LANSING — Michigan officials say more than 270,000 enrollees in the state’s Medicaid expansion program may have to meet work or related requirements to keep qualifying for their government insurance coverage.
The state Department of Health and Human Services began sending notification letters to those beneficiaries this past week. They comprise 42% of the 650,000 lower-income adults participating in the Healthy Michigan Plan.
Starting in January, abled-bodied adults ages 19 through 61 who want to maintain their benefit will, on a monthly basis, have to show workforce engagement averaging 80 hours a month — through work, school, job training or vocational training, an internship, substance abuse treatment or community service. The requirement was enacted by the Republican-led Legislature and then-Gov. Rick Snyder in 2018.
“We are doing everything in our power so that individuals can comply with this complex and demanding statute,” said Health and Human Services Director Robert Gordon. “Clear communication is key.”
The agency in October will also notify an estimated 380,000 Medicaid expansion recipients who are exempt, including those older than 61, pregnant women, people with disabilities, certain caretakers and others.
The letter going to the 270,000 enrollees includes a form to fill out if a beneficiary meets an exemption, so the number of people required to report monthly may drop. Participants will get more information in December on how to meet the reporting requirements.
Additional recipients may not be subject to reporting if pending legislation is enacted into law.
Bills approved by the Republican-led Senate and backed by Democratic Gov. Gretchen Whitmer’s administration would exempt people from reporting if the state can verify their compliance through other data. People would have a month to verify their compliance, instead of 10 days under existing law. There also would be a grace period for those who miss the deadline.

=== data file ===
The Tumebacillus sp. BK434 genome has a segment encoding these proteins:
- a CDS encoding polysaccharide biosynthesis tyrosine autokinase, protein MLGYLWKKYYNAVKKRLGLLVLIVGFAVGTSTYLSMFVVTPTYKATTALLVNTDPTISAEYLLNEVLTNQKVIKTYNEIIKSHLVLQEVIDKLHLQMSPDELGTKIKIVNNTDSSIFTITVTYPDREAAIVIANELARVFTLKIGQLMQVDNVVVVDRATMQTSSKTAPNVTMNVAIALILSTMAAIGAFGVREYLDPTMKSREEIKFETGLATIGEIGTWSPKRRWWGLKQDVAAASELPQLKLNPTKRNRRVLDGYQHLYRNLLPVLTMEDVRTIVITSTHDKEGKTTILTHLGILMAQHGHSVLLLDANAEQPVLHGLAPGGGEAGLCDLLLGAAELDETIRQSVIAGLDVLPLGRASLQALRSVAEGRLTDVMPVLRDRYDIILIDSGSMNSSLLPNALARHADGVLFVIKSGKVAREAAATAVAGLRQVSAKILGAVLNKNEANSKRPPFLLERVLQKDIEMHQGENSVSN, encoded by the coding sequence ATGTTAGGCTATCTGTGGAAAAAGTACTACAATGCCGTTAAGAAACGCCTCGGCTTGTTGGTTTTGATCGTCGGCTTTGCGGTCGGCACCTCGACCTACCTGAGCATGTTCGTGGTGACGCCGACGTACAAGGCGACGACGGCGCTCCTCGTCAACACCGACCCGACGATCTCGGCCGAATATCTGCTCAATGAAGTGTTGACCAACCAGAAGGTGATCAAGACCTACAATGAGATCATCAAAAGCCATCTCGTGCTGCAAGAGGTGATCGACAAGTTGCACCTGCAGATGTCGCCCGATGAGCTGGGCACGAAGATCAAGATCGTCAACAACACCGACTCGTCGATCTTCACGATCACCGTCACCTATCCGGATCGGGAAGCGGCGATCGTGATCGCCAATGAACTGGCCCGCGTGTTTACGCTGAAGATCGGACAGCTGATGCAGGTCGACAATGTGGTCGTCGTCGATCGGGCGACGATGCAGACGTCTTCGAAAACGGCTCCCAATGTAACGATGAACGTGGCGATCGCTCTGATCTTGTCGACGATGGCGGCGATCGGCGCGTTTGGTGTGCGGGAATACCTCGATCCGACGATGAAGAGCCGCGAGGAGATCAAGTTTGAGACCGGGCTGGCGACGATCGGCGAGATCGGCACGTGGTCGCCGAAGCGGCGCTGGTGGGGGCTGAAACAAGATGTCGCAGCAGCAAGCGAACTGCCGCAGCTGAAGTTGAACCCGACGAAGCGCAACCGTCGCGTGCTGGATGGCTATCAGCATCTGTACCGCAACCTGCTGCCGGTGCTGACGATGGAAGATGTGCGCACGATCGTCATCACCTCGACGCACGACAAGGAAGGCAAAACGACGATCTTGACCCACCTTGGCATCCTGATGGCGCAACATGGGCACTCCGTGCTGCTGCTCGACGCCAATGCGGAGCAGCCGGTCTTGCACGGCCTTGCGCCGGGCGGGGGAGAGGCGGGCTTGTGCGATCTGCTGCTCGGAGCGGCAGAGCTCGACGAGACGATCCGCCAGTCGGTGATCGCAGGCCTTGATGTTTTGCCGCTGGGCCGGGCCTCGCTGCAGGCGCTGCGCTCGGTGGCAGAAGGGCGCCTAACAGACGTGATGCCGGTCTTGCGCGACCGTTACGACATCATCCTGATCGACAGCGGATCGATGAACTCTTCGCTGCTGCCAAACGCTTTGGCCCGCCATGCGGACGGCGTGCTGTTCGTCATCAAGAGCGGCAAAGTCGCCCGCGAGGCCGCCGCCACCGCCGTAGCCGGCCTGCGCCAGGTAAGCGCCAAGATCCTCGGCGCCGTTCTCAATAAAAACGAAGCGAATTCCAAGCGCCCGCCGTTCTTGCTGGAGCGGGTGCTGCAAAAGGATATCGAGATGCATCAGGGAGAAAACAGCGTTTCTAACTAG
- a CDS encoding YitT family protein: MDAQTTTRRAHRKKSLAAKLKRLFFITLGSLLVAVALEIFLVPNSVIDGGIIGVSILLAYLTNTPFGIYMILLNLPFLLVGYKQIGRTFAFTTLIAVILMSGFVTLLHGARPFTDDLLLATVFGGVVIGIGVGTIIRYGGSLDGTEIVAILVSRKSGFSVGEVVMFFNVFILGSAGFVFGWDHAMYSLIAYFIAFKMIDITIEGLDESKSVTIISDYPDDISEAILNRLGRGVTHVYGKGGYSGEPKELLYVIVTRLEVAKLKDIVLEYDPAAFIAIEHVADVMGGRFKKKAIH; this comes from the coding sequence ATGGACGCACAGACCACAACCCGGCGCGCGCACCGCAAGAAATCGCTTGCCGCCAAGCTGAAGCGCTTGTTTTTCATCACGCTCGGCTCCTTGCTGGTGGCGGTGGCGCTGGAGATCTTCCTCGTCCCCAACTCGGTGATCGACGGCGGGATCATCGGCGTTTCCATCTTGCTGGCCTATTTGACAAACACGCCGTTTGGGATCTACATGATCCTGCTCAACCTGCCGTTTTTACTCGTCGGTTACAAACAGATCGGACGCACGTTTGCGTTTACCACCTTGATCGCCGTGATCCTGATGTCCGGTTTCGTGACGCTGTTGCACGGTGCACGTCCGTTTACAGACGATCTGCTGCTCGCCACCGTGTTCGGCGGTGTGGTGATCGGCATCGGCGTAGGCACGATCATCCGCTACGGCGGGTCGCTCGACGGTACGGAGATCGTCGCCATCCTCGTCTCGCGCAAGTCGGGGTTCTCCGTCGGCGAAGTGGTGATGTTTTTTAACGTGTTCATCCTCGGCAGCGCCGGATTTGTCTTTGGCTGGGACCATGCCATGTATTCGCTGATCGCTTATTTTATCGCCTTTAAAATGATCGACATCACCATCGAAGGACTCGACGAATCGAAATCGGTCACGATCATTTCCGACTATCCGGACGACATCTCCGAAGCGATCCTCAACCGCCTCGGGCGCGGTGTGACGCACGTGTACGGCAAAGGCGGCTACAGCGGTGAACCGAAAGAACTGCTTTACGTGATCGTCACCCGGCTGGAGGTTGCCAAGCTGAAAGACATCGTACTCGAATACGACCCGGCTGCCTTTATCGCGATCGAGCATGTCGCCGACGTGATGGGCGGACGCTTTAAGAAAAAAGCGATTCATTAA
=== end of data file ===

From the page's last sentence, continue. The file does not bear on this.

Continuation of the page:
The House was scheduled to pass the measure Thursday but postponed the vote following questions that were raised by majority Republicans. A spokesman for House Speaker Lee Chatfield declined to elaborate, except to say legislators wanted to know more details and how the changes would be implemented.
Michigan is among nine states whose Medicaid work requirement waivers have been approved by the Trump administration. Indiana is the only state where they are in effect.
A federal judge has blocked Medicaid work requirements in Arkansas, Kentucky and New Hampshire, ruling that they undermine the Medicaid program’s mission of providing health care for the needy. Republicans have said the law — which most likely will face a court challenge, too — will help participants achieve self-sufficiency and fill job openings.
Gilda Jacobs, president and CEO of the Michigan League for Public Policy, which advocates for the poor and opposes the work rules, told lawmakers in June that the legislation is a small step in the right direction. But she said the tweaks likely would not address the main reason for coverage losses seen in Arkansas before its requirements were struck down: people not knowing they had to report hours or even how to report them.
“People’s very lives are at stake, and we must do everything we can in order to do the least amount of harm,” Jacobs said.
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